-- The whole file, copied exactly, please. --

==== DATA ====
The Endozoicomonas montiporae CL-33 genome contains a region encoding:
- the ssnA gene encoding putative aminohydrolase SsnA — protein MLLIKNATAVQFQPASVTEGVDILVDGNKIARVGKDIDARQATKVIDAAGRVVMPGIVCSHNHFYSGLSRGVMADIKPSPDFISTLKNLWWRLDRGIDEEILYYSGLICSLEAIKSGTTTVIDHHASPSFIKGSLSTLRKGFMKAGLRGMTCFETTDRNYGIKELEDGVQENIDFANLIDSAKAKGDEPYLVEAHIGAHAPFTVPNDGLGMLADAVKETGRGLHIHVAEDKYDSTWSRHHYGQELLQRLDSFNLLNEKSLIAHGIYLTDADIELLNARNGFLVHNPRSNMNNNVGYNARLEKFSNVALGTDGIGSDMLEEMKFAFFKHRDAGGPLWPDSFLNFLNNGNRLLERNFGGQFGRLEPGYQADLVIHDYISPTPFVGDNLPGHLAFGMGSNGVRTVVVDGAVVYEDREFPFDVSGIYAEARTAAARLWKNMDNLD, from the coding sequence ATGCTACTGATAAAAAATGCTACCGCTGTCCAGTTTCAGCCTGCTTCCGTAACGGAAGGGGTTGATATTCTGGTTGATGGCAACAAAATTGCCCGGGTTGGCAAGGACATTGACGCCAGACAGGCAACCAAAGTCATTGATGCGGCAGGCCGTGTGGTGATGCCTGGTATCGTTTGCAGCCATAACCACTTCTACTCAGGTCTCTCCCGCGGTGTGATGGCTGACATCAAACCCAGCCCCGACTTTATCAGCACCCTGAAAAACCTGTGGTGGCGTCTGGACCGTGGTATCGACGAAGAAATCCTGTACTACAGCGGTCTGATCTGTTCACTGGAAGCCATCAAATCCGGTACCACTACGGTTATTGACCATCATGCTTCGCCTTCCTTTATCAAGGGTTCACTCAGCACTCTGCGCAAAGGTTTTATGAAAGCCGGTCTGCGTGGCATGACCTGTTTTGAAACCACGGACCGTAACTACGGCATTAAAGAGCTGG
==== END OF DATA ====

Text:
The Endozoicomonas montiporae CL-33 genome contains a region encoding:
- the ssnA gene encoding putative aminohydrolase SsnA — protein MLLIKNATAVQFQPASVTEGVDILVDGNKIARVGKDIDARQATKVIDAAGRVVMPGIVCSHNHFYSGLSRGVMADIKPSPDFISTLKNLWWRLDRGIDEEILYYSGLICSLEAIKSGTTTVIDHHASPSFIKGSLSTLRKGFMKAGLRGMTCFETTDRNYGIKELEDGVQENIDFANLIDSAKAKGDEPYLVEAHIGAHAPFTVPNDGLGMLADAVKETGRGLHIHVAEDKYDSTWSRHHYGQELLQRLDSFNLLNEKSLIAHGIYLTDADIELLNARNGFLVHNPRSNMNNNVGYNARLEKFSNVALGTDGIGSDMLEEMKFAFFKHRDAGGPLWPDSFLNFLNNGNRLLERNFGGQFGRLEPGYQADLVIHDYISPTPFVGDNLPGHLAFGMGSNGVRTVVVDGAVVYEDREFPFDVSGIYAEARTAAARLWKNMDNLD, from the coding sequence ATGCTACTGATAAAAAATGCTACCGCTGTCCAGTTTCAGCCTGCTTCCGTAACGGAAGGGGTTGATATTCTGGTTGATGGCAACAAAATTGCCCGGGTTGGCAAGGACATTGACGCCAGACAGGCAACCAAAGTCATTGATGCGGCAGGCCGTGTGGTGATGCCTGGTATCGTTTGCAGCCATAACCACTTCTACTCAGGTCTCTCCCGCGGTGTGATGGCTGACATCAAACCCAGCCCCGACTTTATCAGCACCCTGAAAAACCTGTGGTGGCGTCTGGACCGTGGTATCGACGAAGAAATCCTGTACTACAGCGGTCTGATCTGTTCACTGGAAGCCATCAAATCCGGTACCACTACGGTTATTGACCATCATGCTTCGCCTTCCTTTATCAAGGGTTCACTCAGCACTCTGCGCAAAGGTTTTATGAAAGCCGGTCTGCGTGGCATGACCTGTTTTGAAACCACGGACCGTAACTACGGCATTAAAGAGCTGG